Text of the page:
C++ is a general-purpose, multi-paradigm programming language developed by Bjarne Stroustrup at Bell Labs between 1979 and 1983. 

It was designed to supersede C, though it also draws on elements of Algol and Simula. C++ adds features such as run-time typing, not normally found in similar languages, allowing type information to be propagated as the program executes. 

Uses of C++ include application development, system programming (prototyping), GUI development, and extensive template libraries.

6. PHP

PHP is a server-side scripting language that is widely used by the programming and development community. It is an interpreted language and an acronym for “Hypertext Preprocessor” (or “Hypertext Processor”). 

It was initially created by Rasmus Lerdorf in 1995 and is also used with the Apache Foundation’s web server (as a module). PHP can be used to generate dynamic web pages using HTTP, or as a bridge between other languages.

 Uses of PHP include client-side scripting and processing, server-side processing, data extraction, and generation, and Web services.

7. Ruby

Ruby is an open-source, object-oriented scripting language that was created by Yukihiro Matsumoto in 1995. It is an implementation of the Perl language and adds many features originally present in Perl but not present in similar languages such as Python or Java, including object-oriented programming through Classes. 

Ruby is implemented in C with run-time support for several high-level scripting languages such as Ruby, Eiffel, Python, and Tcl added via the LLVM compiler infrastructure.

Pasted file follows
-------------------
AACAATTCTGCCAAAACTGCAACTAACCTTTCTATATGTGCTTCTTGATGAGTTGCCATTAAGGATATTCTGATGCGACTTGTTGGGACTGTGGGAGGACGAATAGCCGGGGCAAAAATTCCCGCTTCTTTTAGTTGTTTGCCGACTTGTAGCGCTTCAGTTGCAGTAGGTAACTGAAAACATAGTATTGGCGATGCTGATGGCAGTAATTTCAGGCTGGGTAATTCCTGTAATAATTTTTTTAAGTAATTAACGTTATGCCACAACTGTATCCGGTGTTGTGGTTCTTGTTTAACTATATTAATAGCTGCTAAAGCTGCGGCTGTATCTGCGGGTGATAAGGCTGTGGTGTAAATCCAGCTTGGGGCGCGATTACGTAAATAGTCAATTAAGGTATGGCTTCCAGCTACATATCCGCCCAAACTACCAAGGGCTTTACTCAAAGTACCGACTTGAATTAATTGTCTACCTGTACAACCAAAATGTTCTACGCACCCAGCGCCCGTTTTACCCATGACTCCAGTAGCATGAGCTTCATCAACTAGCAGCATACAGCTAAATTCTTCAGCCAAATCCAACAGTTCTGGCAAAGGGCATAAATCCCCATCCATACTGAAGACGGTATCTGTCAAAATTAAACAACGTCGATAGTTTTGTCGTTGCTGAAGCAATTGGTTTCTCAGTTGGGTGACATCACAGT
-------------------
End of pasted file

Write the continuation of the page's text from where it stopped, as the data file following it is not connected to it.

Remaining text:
Uses of Ruby include client-side scripting and processing, server-side processing, and data conversion.

8. Go

Go, a relatively new programming language is only beginning to gain momentum among programmers who work on major projects and for IT firms worldwide.

Go’s runtime environment and compiler are built upon LLVM and its package management system is written using dep. 

Uses of Go include application development (programming), building software that runs across multiple platforms, client-side scripting and processing, and server-side processing.

9. R

For creating statistical compilations, R is the most widely used computer language.

It was originally developed by Robert Gentleman and Ross Ihaka. Uses of R include statistical data analysis, educational programming training, and enterprise software.

10. C#

Among Microsoft developers, C#, sometimes known as C-sharp, is a popular language and is the primary language used in Microsoft. 

C# is a programming language developed by Microsoft. It is based on and adds advanced features to existing object-oriented programming languages by adding new keywords and methods such as inheritance and dynamic binding. 

Uses of C# include application development and customizing existing software.

Using the programming languages listed above, it is easy to understand why learning even one of the languages can be beneficial for both hobbyists wishing to understand how a programming language works or professional developers looking to expand their horizons.

 Keep in mind that learning one programming language, such as JavaScript, may help you learn advanced languages later on. With some basic knowledge of JavaScript, a programmer can easily pick up other similar languages. Or with small changes in syntax and structure, you can use the same programming logic across multiple languages.